Possibly the Most Famous Psalm of AllBy Rabbi Jack Abramowitz
(Seriously. Google Psalm 23 and you’ll get almost 2 and a half million returns. Psalms 22 and 24 each get one-third that result.)
This Psalm was composed by David at one of the most perilous junctures of his life, while he was fleeing from Saul. This heartfelt Psalm really speaks to people, no doubt contributing to its familiarity. It’s so familiar, it almost seems silly to paraphrase it here.
David says that G-d is His shepherd, taking care of all his needs. (“I shall not want.”) Continuing the metaphor of a sheep, G-d gives David green pastures and calm, sweet waters. G-d refreshes David’s spirit and leads him on the proper path. Even though he walks through perilous places, David need not fear with G-d in control. (“Yea, though I walk through the valley of the shadow of death, I will fear no evil…”) G-d’s “rod” and “staff” (referring to punishments and mercies) comfort and support David. (The Radak notes that the rod and the staff refer to the same object; the difference is in how it’s used at the time.)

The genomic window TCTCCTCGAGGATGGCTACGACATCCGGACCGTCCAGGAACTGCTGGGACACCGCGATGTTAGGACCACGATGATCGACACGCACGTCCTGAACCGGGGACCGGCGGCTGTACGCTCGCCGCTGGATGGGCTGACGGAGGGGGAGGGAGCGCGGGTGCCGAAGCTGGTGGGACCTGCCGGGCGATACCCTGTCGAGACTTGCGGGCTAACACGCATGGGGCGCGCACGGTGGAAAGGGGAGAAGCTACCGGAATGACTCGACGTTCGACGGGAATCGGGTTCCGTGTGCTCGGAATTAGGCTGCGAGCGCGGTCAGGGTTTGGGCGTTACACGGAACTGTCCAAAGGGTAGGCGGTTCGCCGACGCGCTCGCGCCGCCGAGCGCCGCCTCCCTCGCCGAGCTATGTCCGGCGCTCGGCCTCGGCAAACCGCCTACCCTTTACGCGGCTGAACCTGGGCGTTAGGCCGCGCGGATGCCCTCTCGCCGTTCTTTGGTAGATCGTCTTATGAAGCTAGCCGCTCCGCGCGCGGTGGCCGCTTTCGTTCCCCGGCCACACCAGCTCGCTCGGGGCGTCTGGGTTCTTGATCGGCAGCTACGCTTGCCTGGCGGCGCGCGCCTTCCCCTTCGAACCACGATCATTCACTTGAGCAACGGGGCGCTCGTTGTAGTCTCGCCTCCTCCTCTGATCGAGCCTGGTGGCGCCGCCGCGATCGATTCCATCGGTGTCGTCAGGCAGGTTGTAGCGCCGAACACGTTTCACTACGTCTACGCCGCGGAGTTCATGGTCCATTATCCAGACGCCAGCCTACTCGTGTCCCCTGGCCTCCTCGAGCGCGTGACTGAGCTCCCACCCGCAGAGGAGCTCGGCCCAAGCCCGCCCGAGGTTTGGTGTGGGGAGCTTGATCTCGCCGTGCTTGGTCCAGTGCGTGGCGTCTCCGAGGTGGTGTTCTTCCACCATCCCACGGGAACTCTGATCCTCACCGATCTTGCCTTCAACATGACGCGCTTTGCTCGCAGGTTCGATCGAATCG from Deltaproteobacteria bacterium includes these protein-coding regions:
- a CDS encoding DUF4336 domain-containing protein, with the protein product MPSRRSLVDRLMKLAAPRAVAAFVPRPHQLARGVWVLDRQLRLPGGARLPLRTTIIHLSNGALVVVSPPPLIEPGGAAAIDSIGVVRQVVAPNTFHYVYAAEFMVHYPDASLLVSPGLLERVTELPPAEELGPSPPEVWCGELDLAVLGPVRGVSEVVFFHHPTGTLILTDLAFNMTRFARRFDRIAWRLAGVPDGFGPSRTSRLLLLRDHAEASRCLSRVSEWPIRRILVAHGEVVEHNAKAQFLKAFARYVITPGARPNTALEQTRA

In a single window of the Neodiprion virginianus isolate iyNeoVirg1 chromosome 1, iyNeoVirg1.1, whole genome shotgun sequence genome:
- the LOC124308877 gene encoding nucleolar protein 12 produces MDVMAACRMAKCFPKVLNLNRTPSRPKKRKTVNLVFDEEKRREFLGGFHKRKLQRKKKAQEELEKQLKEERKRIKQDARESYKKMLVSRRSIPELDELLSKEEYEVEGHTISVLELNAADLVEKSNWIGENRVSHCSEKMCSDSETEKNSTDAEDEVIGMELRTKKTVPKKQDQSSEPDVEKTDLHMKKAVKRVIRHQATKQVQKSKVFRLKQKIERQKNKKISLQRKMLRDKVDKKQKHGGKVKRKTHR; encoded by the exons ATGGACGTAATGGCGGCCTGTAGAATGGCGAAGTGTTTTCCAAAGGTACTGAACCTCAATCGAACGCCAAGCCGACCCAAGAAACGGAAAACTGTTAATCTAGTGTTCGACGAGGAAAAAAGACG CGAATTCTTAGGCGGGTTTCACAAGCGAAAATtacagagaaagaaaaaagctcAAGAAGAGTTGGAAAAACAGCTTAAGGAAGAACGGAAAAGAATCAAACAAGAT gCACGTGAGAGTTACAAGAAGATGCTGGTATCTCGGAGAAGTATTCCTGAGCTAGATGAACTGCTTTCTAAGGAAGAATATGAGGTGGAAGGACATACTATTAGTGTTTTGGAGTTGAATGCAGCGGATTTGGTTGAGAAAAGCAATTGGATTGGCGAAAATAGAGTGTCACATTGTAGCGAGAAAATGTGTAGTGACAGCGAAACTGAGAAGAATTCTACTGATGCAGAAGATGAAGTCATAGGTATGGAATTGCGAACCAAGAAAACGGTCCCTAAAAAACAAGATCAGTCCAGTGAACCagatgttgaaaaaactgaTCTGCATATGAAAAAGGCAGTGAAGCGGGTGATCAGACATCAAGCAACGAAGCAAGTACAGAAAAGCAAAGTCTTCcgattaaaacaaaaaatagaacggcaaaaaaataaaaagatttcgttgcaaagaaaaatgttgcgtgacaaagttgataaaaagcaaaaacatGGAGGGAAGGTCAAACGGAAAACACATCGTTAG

Leaving the sheep metaphor, David says that G-d has prepared a table for him, so that his enemies can see how G-d takes such good care of him. He anoints David and fills his cup to overflowing. David hopes that he may always enjoy such goodness and that he may serve G-d in peace for a long time to come.
This Psalm is typically recited at Shalosh Seudos (Seudah Shlishit, the third Shabbos meal).